What makes a superintendent great and why it matters for Jacksonville
Our community shares the responsibility of making Jacksonville a city where students receive an excellent education and acquire the knowledge and skills to become productive, contributing citizens. As the leader of our local public education system, Duval County’s next school superintendent will play a critical role in carrying out that vision. Now that the superintendent search is well underway, the community has multiple upcoming opportunities to share opinions about what kind of superintendent Jacksonville needs and ultimately, who should be chosen. Before we can form these viewpoints, we need to know: what does a superintendent do? And what makes a superintendent great?
What does a superintendent do?
The superintendent is the Chief Executive Officer (CEO) of a school district. He or she is the face of the district, overseeing its day-to-day management and responding to school-related issues.
The key areas of responsibilities are:
Educational standards and programming: Anything pertaining to the overall academic performance of the students.
Budgeting: identifying sources of revenue and determining how the money is spent in the best interest of students--including facilities updating or maintenance.
Staffing: hiring central office senior staff and placement of principals.
Stakeholder engagement: maintaining and leveraging relationships within and outside of the district--particularly with the governmental officials, school board members, corporate partners, philanthropic leaders and consumers of the system.
Compliance: ensuring the district’s practices are in compliance with state-defined policies and procedures.
Nearly every decision made by a superintendent affects teachers in one way or another and we know that our community cares about its teachers and believes that high-quality teachers are necessary to high-quality education:
According to our 2018 Duval County school-level Teachers of the Year survey, 83% believe “attraction and retention of high-quality teachers” should be the superintendent’s biggest priority, then “follow through with action after discussions” (62%) and “equitable distribution of resources and services” (52%).
Our 2018 Annual Perceptions Poll echoed this ranking of priorities: 39.1% of respondents selected “attraction and retention of teachers,” 13.5% chose “equitable distribution of resources and services" and 10.9% believe it is important to “follow through with action after discussions.” When asked what matters most when picking a school, the majority of poll participants (41.6%) selected “reputation for good teachers.”
Community organizations—specifically, the National Association for the Advancement of Colored People (NAACP), The Community Foundation, and the Urban Education Symposium (UES)—are also focused on teachers. UES believes the next superintendent should have professional experience in “teaching in an urban district and experience in identifying, recruiting, and retaining the best and brightest teachers[.]” The NAACP wants a superintendent who will “[w]ork cooperatively with the school board to recruit and retain excellent teachers.”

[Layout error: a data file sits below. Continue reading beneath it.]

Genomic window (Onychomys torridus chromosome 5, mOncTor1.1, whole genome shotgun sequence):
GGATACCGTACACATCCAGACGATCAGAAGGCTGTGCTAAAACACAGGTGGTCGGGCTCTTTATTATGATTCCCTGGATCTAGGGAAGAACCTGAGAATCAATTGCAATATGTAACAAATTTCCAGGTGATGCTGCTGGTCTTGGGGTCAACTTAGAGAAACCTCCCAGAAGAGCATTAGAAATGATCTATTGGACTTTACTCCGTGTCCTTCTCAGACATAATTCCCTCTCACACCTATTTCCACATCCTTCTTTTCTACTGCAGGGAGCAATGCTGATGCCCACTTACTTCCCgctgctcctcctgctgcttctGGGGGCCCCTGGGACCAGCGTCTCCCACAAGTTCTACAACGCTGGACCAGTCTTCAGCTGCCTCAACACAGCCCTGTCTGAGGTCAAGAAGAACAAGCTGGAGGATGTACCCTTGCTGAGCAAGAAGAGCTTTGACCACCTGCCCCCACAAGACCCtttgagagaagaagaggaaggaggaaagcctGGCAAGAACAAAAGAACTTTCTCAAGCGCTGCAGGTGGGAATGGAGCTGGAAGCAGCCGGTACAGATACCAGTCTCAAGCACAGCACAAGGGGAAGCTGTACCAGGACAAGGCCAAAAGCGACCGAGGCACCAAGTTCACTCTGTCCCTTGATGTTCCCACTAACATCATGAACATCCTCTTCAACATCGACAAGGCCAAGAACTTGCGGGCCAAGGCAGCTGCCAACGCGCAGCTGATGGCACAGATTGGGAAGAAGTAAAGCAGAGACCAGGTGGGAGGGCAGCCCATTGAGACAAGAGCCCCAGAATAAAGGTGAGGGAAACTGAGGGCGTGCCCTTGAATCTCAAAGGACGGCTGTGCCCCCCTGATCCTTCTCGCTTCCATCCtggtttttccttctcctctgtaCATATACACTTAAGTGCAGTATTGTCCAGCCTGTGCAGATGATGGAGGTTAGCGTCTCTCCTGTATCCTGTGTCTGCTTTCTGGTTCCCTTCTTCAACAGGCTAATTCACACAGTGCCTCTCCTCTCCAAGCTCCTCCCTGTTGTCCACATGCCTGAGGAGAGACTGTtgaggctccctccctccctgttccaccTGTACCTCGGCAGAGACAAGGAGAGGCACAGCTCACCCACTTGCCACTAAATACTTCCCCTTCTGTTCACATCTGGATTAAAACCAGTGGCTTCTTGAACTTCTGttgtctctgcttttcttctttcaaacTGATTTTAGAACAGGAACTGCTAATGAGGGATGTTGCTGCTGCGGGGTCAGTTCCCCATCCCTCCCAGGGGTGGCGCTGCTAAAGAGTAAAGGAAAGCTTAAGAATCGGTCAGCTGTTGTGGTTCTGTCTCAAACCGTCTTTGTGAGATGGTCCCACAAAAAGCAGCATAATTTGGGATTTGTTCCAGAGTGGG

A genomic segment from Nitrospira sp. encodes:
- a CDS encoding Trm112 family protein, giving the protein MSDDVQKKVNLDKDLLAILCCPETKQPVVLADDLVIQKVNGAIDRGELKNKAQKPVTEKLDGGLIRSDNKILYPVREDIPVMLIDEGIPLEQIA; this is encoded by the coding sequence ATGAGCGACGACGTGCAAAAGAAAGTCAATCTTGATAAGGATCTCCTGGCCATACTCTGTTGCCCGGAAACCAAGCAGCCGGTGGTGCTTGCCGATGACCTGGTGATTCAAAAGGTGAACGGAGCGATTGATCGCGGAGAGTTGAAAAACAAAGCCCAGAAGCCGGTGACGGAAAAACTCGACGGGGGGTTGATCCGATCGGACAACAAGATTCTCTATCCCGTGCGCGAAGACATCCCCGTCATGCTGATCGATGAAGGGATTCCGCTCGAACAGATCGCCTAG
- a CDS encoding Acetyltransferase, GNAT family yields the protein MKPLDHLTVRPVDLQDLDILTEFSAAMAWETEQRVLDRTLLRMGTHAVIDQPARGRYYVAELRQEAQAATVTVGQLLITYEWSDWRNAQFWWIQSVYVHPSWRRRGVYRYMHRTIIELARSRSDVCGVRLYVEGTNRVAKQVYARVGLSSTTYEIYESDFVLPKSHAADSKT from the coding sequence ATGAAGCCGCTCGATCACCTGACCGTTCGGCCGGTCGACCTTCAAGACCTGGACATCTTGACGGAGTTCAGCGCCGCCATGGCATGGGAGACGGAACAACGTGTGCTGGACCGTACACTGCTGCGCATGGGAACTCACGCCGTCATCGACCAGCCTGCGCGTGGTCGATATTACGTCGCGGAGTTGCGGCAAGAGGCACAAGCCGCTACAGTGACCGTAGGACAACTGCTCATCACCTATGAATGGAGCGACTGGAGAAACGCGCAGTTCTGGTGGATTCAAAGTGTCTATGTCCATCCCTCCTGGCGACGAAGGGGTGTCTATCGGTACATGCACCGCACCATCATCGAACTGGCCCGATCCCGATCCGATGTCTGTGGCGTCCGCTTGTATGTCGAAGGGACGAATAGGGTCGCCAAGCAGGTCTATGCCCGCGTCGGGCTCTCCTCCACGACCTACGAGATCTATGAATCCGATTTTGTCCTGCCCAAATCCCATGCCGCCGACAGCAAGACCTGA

Given the impact a superintendent has on teachers and knowing how much the community values our teachers, it is vital that we voice our support for great teachers--recruiting and retaining them--as the top priority for Duval’s next superintendent.
What makes a superintendent high-quality?
A great superintendent always asks: “what is best for students?” This question guides his or her decision-making, even when faced with tough choices and competing demands.
A high-quality systems leader has three capabilities:
The ability to see the larger system
Fostering reflections and more generative conversations
Shifting from the collective focus from reactive problem solving to co-creating the future.
Over the next two weeks, DCPS is seeking input from the community as the firm Hazard, Young, Attea & Associates begins actively searching for candidates. We encourage you to attend these meetings and contribute your voice to the conversation.
· Mar. 1, 6 p.m. at Wells Fargo Historic Springfield Community Center
· Mar. 5, 6 p.m. at Samuel Wolfson High School
· Mar. 8, 6 p.m. at The Legends Center
· Mar. 12, 6 p.m. at Robert E. Lee High School
In order for Jacksonville to reach its potential, we must work together to strengthen our education system, which starts with the superintendent. These meetings are an opportunity for each neighborhood to share what our local schools need in our next leader. We look forward to seeing you there!
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